Heh :)


Tuesday, May 14, 2013

Two books ...

A bit from a post by Marci A. Hamilton, a church/state scholar and the Paul R. Verkuil Chair in Public Law, Benjamin N. Cardozo School of Law, Yeshiva University, about a novel and a non-fiction book ....

[...] The Nonfiction Book, Mortal Sins, by Pulitzer-Prize-Winning Investigative Journalist Michael D’Antonio on the Clergy Child Sex Abuse Scandal in the United States

A new non-fiction book is a tremendous addition to the fund of our understanding of this crisis. It is entitled Mortal Sins: Sex, Crime, and the Era of Catholic Scandal, and it is a searing and deeply engaging account of the contemporary battles that have been waged against the culture of secrecy and cover-up maintained by the Catholic hierarchy. The extraordinary quality of the writing makes this difficult story both readable and impossible to put down.

The crusaders for the victims, so hated by the hierarchy, feature prominently. They include survivors and national leaders Barbara Blaine and David Clohessy of SNAP; former monk and brilliant psychologist Richard Sipe; pioneering and visionary trial lawyer Jeff Anderson; and the heroic Fr. Tom Doyle, who is also a central character in the amazing historical novel In God’s House, which I review below.

[...]

A Great Southern Novel, In God’s House, on the Beginning of the Abuse Scandal in the United States, Written by One Who Was There

While fact-based books document the truth, it is rare that they fully capture it. Ray Mouton’s recently published In God’s House pierces to the beating heart of the scandal in a riveting novel. It is written in the best of the Southern novel tradition, and stands shoulder-to-shoulder with some of the greatest.

The irony of this book is that Mr. Mouton was the devoutly Catholic young, Louisiana lawyer who was hired by the Diocese of Lafayette in 1984 to defend the serial pedophile Fr. Gilbert Gauthe, who had made a habit of having the altar boys sleep over the night before altar practice. In Mouton’s words in a 2002 CBS story, Gauthe did “[e]very sexual act you can imagine two males doing” with these boys, night after night.

In God’s House, though, does not focus on the acts of abuse, but rather illuminates the twisted darkness in the hearts of the bishops (and eventually the Pope) as they reacted to the emergence of a scandal for which they lacked the skills, morals, or souls to fix. This is the account of where the scandal began in the United States. Abuse has been going on for centuries, but the public scandal is mere decades ago.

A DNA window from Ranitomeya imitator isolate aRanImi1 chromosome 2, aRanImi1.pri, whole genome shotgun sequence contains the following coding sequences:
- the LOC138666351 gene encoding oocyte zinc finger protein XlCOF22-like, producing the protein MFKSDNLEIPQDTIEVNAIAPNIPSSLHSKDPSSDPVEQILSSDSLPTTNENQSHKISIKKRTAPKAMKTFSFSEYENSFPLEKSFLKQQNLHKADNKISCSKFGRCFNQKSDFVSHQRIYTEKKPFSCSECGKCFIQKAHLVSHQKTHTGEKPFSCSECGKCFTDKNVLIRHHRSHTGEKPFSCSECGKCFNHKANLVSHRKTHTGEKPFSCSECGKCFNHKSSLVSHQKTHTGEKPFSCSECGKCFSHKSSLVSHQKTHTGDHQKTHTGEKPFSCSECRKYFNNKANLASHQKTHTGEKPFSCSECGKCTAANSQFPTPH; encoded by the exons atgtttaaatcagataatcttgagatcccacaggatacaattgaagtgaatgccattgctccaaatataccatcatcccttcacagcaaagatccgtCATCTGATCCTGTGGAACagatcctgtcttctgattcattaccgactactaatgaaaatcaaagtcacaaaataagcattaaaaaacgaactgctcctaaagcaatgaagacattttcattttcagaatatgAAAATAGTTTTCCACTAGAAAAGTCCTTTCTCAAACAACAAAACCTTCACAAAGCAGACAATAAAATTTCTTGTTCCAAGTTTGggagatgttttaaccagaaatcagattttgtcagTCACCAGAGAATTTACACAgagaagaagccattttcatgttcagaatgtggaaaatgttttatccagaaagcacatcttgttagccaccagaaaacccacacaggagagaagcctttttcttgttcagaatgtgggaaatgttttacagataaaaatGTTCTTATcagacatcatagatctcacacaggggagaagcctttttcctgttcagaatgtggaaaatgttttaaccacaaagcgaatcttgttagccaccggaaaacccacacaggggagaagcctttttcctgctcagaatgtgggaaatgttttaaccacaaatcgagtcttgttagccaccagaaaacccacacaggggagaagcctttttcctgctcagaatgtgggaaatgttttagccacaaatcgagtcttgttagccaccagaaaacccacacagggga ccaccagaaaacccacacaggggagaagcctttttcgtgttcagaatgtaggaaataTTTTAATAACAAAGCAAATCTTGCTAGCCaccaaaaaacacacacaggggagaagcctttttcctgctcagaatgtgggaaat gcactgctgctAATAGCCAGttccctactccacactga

It is to Mouton’s credit that he opted to write a great Southern novel, rather than an autobiography. No one would have blamed him if he had done the latter, given his heroic and early role in this story. But the Southern literature genre is a perfect fit for the clandestine, backward-looking hierarchy, and the deep but often muted suffering of the victims and their families. That means that the story is riveting and truly impossible to put down, despite its 500+ pages! At the same time, it is filled with accurate historical detail, because, of course, he was there.

I do not believe that any other account of the scandal does a better job than Mouton’s novel does of peering into the essential craziness of the men in power in the Church who used theology to justify the persistent endangerment of children by men whom they knew full well were abnormal. Mouton’s character development is masterful, as it brings to life the faces and mannerisms of the evil that is cloaked in clerical garb and installed in the mansions of the bishops. There are echoes here of the South African Dutch Reformists who crafted the foundation of apartheid straight out of their theology, and the American Protestant ministers who enlisted the Bible to justify slavery.

The story starts in Louisiana as it focuses on this one pedophile priest, and I dare not give away too much, but the protagonist is transformed by what he learns, which drives him to eventually find his way to a fictionalized Tom Doyle, a rising star priest who was in the Papal Nunciature in Washington, DC, and, who, to those who know him, leaps from the page as the man we deeply admire. It is worth your while to read both Mortal Sins and In God’s House even if you only do so to become acquainted with this giant in the movement for justice for our children .......

Monday, May 13, 2013

links and videos

- A page of photos of a week's worth of groceries for families in different countries. I looked for marmite in the UK photo but couldn't find it ;)

- Beautiful Iona ...



- With all the talk of Cardinal O'Malley boycotting Boston College's commencement,I came across mention of another link between the Jesuit college and Ireland and Enda Kenny - there's been research at the college, The Belfast Project, on the subject of violence in Northern Ireland and it's led to conflicts. You can read more here - Boston College Researchers Drink with the IRA, and Academics Everywhere Get the Hangover.

- Saw trailer for an interesting documentary, Elemental ...